The most effective coon call I have ever used is a simulated coon fight. Sows and young will come to a fight, although cautiously. The most exciting result is when a large boar comes to the fight. He will usually approach with his back humped up, hair on end and often growling. I love to watch his sidestepping gait that reminds me of a sidewinder rattlesnake.

The e-callers do a great job with these sounds. For the manual call purist, or for those living where state laws prohibit e-callers, an open-reed mouth call will reproduce such sounds. It takes practice. A tape of actual coon sounds is invaluable.

Shotgun Or Rifle?

I like shotguns for night calling because I love to call critters really close (though not into my lap). My favorite is a 12-gauge with a red-dot sight. For the shooter who like to reach out there, the .223 or the .22 Hornet are ideal. In my home state of Georgia, raccoons, foxes and bobcats fall under the small-game designation. Our firearms are limited to shotguns with shot no larger than No. 2 or rimfire rifles of .22 or smaller.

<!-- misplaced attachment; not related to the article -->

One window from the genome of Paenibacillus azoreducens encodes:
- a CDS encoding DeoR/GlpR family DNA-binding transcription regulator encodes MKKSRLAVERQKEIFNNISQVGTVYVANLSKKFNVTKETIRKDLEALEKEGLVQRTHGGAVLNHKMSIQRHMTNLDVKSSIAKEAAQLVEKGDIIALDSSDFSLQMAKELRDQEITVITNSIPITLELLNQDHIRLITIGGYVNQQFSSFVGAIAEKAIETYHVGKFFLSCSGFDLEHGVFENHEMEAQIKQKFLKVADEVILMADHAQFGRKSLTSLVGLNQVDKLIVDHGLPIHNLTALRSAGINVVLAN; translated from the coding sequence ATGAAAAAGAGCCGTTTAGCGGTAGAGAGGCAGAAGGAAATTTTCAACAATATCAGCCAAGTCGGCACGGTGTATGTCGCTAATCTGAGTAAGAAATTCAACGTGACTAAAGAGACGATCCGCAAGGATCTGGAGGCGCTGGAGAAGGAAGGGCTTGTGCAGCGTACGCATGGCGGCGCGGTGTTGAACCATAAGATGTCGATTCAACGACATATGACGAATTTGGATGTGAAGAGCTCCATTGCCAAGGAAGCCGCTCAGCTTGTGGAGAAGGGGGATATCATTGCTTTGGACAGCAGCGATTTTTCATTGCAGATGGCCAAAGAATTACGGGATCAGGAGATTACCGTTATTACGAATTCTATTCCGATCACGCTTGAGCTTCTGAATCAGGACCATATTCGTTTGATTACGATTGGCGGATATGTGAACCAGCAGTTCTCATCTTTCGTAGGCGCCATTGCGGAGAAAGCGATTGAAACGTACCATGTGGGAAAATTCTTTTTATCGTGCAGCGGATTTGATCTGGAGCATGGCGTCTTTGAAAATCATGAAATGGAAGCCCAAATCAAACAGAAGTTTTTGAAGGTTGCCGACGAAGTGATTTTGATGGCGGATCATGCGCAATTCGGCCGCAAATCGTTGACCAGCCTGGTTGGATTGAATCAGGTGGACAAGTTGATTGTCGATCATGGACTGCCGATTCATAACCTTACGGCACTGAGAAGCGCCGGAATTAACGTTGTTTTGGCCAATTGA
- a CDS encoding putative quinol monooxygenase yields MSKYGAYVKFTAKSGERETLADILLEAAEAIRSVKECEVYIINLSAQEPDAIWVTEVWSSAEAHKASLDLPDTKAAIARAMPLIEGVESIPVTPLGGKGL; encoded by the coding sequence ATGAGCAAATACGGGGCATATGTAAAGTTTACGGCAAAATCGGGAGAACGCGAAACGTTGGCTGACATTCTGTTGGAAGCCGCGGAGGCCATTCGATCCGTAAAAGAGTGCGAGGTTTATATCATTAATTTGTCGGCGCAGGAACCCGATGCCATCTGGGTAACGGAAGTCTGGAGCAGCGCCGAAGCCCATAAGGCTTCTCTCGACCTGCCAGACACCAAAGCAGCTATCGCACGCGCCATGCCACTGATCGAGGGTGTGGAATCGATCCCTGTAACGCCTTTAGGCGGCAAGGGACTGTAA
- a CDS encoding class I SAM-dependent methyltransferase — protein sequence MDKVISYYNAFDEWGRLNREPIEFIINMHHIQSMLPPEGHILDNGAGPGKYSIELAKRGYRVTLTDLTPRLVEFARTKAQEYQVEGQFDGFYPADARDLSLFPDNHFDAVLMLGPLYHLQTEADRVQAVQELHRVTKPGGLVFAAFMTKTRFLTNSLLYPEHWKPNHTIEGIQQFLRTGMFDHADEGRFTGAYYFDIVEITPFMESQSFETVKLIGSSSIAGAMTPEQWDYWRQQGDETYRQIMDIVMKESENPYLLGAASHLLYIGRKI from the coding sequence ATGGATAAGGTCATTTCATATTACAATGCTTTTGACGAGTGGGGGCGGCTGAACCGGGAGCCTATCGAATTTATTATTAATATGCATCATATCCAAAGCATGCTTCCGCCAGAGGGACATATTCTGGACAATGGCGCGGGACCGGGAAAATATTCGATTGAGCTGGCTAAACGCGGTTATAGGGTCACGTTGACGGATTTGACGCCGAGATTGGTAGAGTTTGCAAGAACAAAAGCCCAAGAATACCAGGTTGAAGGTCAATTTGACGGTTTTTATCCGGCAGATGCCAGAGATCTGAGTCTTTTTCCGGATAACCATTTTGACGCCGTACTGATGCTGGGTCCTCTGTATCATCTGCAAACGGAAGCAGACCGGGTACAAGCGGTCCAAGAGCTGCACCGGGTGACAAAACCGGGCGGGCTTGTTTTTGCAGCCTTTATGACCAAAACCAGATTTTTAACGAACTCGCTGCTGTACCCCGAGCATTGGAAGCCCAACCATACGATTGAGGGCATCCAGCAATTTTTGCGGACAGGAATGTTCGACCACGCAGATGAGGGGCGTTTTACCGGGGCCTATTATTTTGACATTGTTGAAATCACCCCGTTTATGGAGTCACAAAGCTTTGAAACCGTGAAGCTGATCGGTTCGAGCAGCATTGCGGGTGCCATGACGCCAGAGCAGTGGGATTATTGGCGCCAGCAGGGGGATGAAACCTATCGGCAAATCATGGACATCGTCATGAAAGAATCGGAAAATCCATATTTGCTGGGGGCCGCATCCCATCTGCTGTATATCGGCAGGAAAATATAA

I hunt on the ground, with the caller standing up and either one or two shooters sitting on folding stools. The best scenario for night calling is with one or two safe and trustworthy buddies.

There are times when I hunt coons at night alone. Admittedly, it’s probably not the safest practice, but I travel on a tricked-out golf cart and stay on the woods roads so that I won’t step into any potholes. I carry a cell phone and my wife knows exactly the route I will take and when I’ll return.

Light ‘Em Up

For a lone hunter to do this, a special light is needed by a lone hunter. I still use the low-intensity headlight for locating coon, but I use a scope-mounted light for shooting. My scope light has a red lens, runs on a lightweight six-volt battery and has a pressure switch fastened to the rifle stock with hook-and-loop fastener. It has an effective range of 100 yards. I turn off the headlight before attempting to shoot because the headlight can cause glare in the eyepiece of the scope.

It is good practice to carry a pair of latex gloves when handling dead coons. These critters carry several diseases. In Georgia, coons are the primary carriers of rabies. I don’t think a rabid coon will answer a call, but better safe than sorry.